A river runs through it

Slog, slosh and swim your way along watery trails in the Beit Saida Valley.

Zaki river 224.88 (photo credit: Shmuel Br-Am)
Zaki river 224.88
(photo credit: Shmuel Br-Am)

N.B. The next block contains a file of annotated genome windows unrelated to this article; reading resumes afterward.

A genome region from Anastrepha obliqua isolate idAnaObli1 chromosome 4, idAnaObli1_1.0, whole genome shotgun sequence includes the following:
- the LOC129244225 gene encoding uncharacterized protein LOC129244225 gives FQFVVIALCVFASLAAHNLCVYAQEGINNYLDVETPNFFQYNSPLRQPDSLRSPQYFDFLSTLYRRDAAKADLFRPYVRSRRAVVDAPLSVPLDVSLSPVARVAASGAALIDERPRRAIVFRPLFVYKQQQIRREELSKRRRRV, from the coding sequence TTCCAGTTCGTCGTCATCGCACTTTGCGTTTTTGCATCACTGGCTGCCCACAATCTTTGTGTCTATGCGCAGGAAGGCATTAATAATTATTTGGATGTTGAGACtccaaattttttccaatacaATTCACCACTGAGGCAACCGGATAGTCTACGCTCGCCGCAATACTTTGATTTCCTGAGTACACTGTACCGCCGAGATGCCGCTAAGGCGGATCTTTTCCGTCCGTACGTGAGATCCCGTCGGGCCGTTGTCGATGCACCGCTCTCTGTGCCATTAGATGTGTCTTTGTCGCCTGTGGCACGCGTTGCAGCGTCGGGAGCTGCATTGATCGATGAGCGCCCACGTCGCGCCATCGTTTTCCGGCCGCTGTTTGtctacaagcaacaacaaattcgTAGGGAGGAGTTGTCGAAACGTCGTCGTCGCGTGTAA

Ironically, by the time summer vacation rolls around and you finally have free time to spend outdoors, it is usually too uncomfortably hot to hike through Israel's fabulous natural sites. The solution? A refreshing water walk through a couple of the rivers (nehalim in Hebrew, and also called "streams" in English) that flow into Lake Kinneret! Before you try one of the two outings I describe below, Majrase and Zaki, head up a short way into the Golan Heights for a breathtaking view of the water. Even today, though sadly shrunken, a shimmering Lake Kinneret is still a stirring sight! The overlook I suggest is called Ma'aleh Beit Saida (the Beit Saida Vista Point). To get there, take Highway 92 to the Ma'aleh Gamla junction and turn onto Road 869. The observation point is east of Moshav Ma'aleh Gamla. Dedicated to the memory of Danny Kesten, former chairman of the Israel Basketball Association and Israel's Government Tourist Corporation, Beit Saida Vista Point is located at 110 meters above sea level. It looks out over the glimmering northern portion of the Kinneret and the lush, marshy Beit Saida Valley, bursting with streams that include the Majrase and the Zaki. You are standing above the eastern side of the Beit Saida Valley; the opposite side is bordered by the Jordan River. The abundance of soil and water carried by the rivers has made this region extraordinarily fertile. Across the lake, you can easily make out Mount Tabor and the hills of Lower Galilee, while to the north you will see Mount Hermon. In 1976, the United Nations equated Zionism with racism. In response, Prime Minister Yitzhak Rabin resolved to build four new communities on the Golan Heights. One of the four was Ma'aleh Gamla, just below you. Most of the residents are successful farmers whose prosperity is due to the region's subtropical climate, fertile ground and plenty of water. Now for your summer hike. Choose between a 45-minute easy walk through the Majrase River, where you swish your way through refreshingly cool water, and an off-the-beaten-track trek through the Zaki River - for strong swimmers only! THE MAJRASE RIVER A few years ago, the Majrase became an "official" nature reserve, the kind that has opening and closing hours and charges a fee. While annoying, this policy means that the site is clean, there are restrooms (of a sort), a kiosk offers drinks and there is a short wheelchair-accessible trail to the water. To get there, take Highway 92 to the northeastern portion of the Kinneret. At the Ma'aleh Gamla junction, if you are driving south, turn right at the sign for Daliyot (Majrase). If you are driving north you won't see the sign, but turn left at the junction in the direction of Lake Kinneret. Continue until you reach the Majrase Nature Reserve, pay the entrance fee, and park. Enter the river near a sign that reads "Caution, deep water." Turn left and walk with the current. You are walking inside the largest freshwater nature reserve in Israel, at the spot where the Golan's rivers flow into Lake Kinneret. The trail passes through jungle-like vegetation far more typical of the tropics than Israel. The stream widens and narrows as you slosh (or swim) forward. At one point, near a grove of eucalyptus trees, steps lead you out of the water and onto dry land, and you can turn around and walk back to your car. Alternatively, continue to the end of the watery trail, where you reach lagoons that serve as fish-breeding areas. Then walk back through the water to the beginning of the trail, or climb out and return on an excellent path just above the river. Important: Come early, if you want to beat crowds of schoolchildren and families. Hours: 8 a.m. - 5 p.m. (last entrance 4 p.m.) Fee: Adults NIS 18, children NIS 8. Phone: (04) 679-3410 THE ZAKI RIVER Three rivers that surge southwest from the Golan Heights - Yehudiya, Zavitan and Meshushim (Hexagon) - drain into the enchanting Zaki River. Like most other rivers which begin in the Golan, they start with a tranquil flow that picks up speed en route. During the formation of the Syrian-African Rift, the mountains in this area split wide open to create enormous valleys. When the three gushing streams reach the valleys within the rift, they plunge abruptly and create impressive waterfalls. Following their drop, Yehudiya, Zavitan and Meshushim move through much flatter ground and eventually combine to form the Zaki River. Nature lovers will enjoy splashing through the Zaki River Trail, not far beyond the point at which it has picked up all three smaller streams. Although the water walk is only a kilometer or so long, it takes nearly two hours to complete and another half-hour to walk back to your car. The slow pace in the water is due in part to its depth, which ranges from knee-deep to over your head. Mainly, however, it results from a multitude of basalt rocks which cause you to slip and slide around. Yet these petty discomforts (and a few minor bumps) are a small price to pay for a dazzling landscape: Zaki's ever-constant flow is enclosed within a luxurious wilderness of overgrown foliage and colorful blossoms and is heavy with the fragrance of ripening fruits. Take Highway 92 south to the northeastern portion of the Kinneret. At the Ma'aleh Gamla junction, turn at the sign for Daliyot (Majrase). (If you are driving north, turn left at the junction in the direction of Lake Kinneret). You are on a blue-marked trail which runs into a black-marked trail. Turn onto the black-marked trail despite the 4x4 sign. It runs into a green-marked trail that you follow as far as the junction with a second trail marked in blue. Park nearby. Follow green trail markers for about 10 minutes, walking occasionally through shallow water and the rest of the time on rocks and dry land. A sign on a pole will tell you that you have reached the start of your Zaki jaunt. Follow the markers on a short walk through foliage. The trail then goes right into the water where you will slither through, and swim in, both shallow and deep refreshing pools. Located inside the rich and fertile Beit Saida Valley, the tropical-looking paradise around Zaki boasts fruit trees, plants and flowers all packed densely together. Indeed, as you slosh through the water and pick your way through the rocks, you feel part of a completely different world. During your slog through the water, the channel alternately widens and narrows, and the foliage goes from dense to super thick. You will see a multitude of dragonflies of different species. Most striking are the Syrian dragonflies, which are a brilliant turquoise with a black spot on their tails. Dragonflies spend almost all their time in the air, and even mate while airborne. To lay eggs, however, the female dips her tail in the river and the larvae hatch underwater. If you manage to catch one, pick it up gently. Note that its eyes are bigger than its head. After you have been swimming for about an hour-and-a-half, you reach a point where the river is blocked. Here, head left and leave the Zaki. Follow the blue-marked dirt road next to orchards laden with ripe fruit for about 30 minutes (1.8 kilometers) until you reach the junction of green and blue marked trails and your vehicle. Note: If you are swimming through the Zaki, bring shoes for the water (not flip-flops), bathing suits and hermetically sealed waterproof equipment for keys, camera and cell phones. n Excerpted from Aviva Bar-Am's new book Israel's Northern Landscapes: Guide to the Golan Heights, Eastern Galilee and Lake Kinneret